• Clearly communicate responsibilities and hold responsible parties accountable
  • Develop a process for lower level employees to communicate emerging risks
  • Encourage employees to challenge new initiatives that could negatively impact the greater company

To promote an effective risk culture, boards can create a tone that allows employees to voice their concerns without fear of loosing their jobs.  They can also help to develop a process to measure risk intelligence that management continually monitors and they should support management with resources, training and data from the company.

Recommendation #3:  Determine Risk Appetite

Risk appetite is the amount of risk a company is willing to take.  This can be defined in quantitative or qualitative ways.  Management should be the one to develop the risk appetite for the organization and the board should understand management’s assumptions and approve or disapprove the company’s overall level of risk appetite.  Once an appetite has been defined, the board should help management monitor emerging risks and opportunities, and evaluate whether the risk appetite should be changed.  The board should also evaluate management’s previous decisions to see whether the risk appetite was bypassed.  And finally, the board should align management’s incentives with the company’s risk appetite.  This will prevent management from taking on too much risk.

Recommendation #4:  Align Risk Management With Strategy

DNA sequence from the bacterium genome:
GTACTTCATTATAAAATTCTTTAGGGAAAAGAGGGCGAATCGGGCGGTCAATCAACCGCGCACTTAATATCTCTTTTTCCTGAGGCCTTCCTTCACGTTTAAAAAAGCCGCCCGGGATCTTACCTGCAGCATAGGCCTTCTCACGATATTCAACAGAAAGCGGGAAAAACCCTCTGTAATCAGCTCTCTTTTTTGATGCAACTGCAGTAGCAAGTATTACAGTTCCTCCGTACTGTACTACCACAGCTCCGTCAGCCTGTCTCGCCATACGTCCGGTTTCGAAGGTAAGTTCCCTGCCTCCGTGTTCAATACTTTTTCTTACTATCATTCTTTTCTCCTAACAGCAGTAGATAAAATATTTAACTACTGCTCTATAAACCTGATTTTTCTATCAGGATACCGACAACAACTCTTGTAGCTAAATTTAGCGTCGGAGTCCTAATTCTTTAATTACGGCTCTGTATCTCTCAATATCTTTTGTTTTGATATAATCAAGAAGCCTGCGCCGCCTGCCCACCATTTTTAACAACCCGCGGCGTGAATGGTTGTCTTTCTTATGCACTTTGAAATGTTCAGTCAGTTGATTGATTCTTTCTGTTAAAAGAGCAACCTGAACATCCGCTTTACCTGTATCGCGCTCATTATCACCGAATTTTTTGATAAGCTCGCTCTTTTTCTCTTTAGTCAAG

The board is also responsible for helping management develop a strategy that is aligned to the company’s mission.  When the company is developing its strategy, the board should at the same time discuss the risks to the strategy and the risks of the strategy.  This will help the entity identify risks that could ultimately disrupt its ability to compete.  In order to do this, the board should challenge management on their assumptions by asking the right questions, establishing an open dialogue, and identifying alternatives.  

The board should consider whether to provide “active oversight” in these strategic settings.  That may include verifying that management has established key risk indicators and a process for monitoring these indicators, scanning the horizon for emerging risks, and fostering flexibility at the management level to avoid risks or seize opportunities.  

Recommendation #5:  Evaluate Risk Governance “Maturity”

One common measurement boards use to evaluate risk maturity is the amount of experience the company has with risk management.  Boards should dive deeper than this and consider more criteria, such as:

  • How often does management communicate to the board concerning risk management?
  • Are specific risks assigned to their board committees and processes?